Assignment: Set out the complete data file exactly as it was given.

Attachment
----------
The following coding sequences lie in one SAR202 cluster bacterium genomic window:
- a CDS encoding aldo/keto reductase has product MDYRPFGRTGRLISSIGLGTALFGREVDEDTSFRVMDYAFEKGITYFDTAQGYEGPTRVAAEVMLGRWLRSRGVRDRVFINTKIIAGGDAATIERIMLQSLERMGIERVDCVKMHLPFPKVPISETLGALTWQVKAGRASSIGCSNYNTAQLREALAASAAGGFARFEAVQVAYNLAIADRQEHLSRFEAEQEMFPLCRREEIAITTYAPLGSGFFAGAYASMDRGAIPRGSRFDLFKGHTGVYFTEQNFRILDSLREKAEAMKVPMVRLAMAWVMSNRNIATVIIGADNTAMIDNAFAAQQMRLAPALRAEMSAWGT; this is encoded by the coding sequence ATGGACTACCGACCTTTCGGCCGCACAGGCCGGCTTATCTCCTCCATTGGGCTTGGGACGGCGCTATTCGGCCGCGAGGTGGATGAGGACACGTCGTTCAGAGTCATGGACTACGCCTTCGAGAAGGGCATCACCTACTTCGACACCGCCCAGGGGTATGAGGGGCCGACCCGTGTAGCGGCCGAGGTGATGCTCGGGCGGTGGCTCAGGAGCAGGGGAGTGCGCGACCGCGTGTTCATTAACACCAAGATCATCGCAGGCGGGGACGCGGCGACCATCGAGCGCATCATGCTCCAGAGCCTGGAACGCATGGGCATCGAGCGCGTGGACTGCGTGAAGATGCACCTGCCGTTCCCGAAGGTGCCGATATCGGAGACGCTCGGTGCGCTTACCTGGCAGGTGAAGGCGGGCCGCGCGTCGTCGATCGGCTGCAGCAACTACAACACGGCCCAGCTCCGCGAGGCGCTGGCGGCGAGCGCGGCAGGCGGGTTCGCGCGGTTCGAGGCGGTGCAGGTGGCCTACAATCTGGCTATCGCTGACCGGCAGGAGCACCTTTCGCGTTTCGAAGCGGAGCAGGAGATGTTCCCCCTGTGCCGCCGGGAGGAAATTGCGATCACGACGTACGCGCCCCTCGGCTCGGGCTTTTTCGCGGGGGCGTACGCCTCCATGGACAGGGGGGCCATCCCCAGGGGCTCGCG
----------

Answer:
The following coding sequences lie in one SAR202 cluster bacterium genomic window:
- a CDS encoding aldo/keto reductase has product MDYRPFGRTGRLISSIGLGTALFGREVDEDTSFRVMDYAFEKGITYFDTAQGYEGPTRVAAEVMLGRWLRSRGVRDRVFINTKIIAGGDAATIERIMLQSLERMGIERVDCVKMHLPFPKVPISETLGALTWQVKAGRASSIGCSNYNTAQLREALAASAAGGFARFEAVQVAYNLAIADRQEHLSRFEAEQEMFPLCRREEIAITTYAPLGSGFFAGAYASMDRGAIPRGSRFDLFKGHTGVYFTEQNFRILDSLREKAEAMKVPMVRLAMAWVMSNRNIATVIIGADNTAMIDNAFAAQQMRLAPALRAEMSAWGT; this is encoded by the coding sequence ATGGACTACCGACCTTTCGGCCGCACAGGCCGGCTTATCTCCTCCATTGGGCTTGGGACGGCGCTATTCGGCCGCGAGGTGGATGAGGACACGTCGTTCAGAGTCATGGACTACGCCTTCGAGAAGGGCATCACCTACTTCGACACCGCCCAGGGGTATGAGGGGCCGACCCGTGTAGCGGCCGAGGTGATGCTCGGGCGGTGGCTCAGGAGCAGGGGAGTGCGCGACCGCGTGTTCATTAACACCAAGATCATCGCAGGCGGGGACGCGGCGACCATCGAGCGCATCATGCTCCAGAGCCTGGAACGCATGGGCATCGAGCGCGTGGACTGCGTGAAGATGCACCTGCCGTTCCCGAAGGTGCCGATATCGGAGACGCTCGGTGCGCTTACCTGGCAGGTGAAGGCGGGCCGCGCGTCGTCGATCGGCTGCAGCAACTACAACACGGCCCAGCTCCGCGAGGCGCTGGCGGCGAGCGCGGCAGGCGGGTTCGCGCGGTTCGAGGCGGTGCAGGTGGCCTACAATCTGGCTATCGCTGACCGGCAGGAGCACCTTTCGCGTTTCGAAGCGGAGCAGGAGATGTTCCCCCTGTGCCGCCGGGAGGAAATTGCGATCACGACGTACGCGCCCCTCGGCTCGGGCTTTTTCGCGGGGGCGTACGCCTCCATGGACAGGGGGGCCATCCCCAGGGGCTCGCG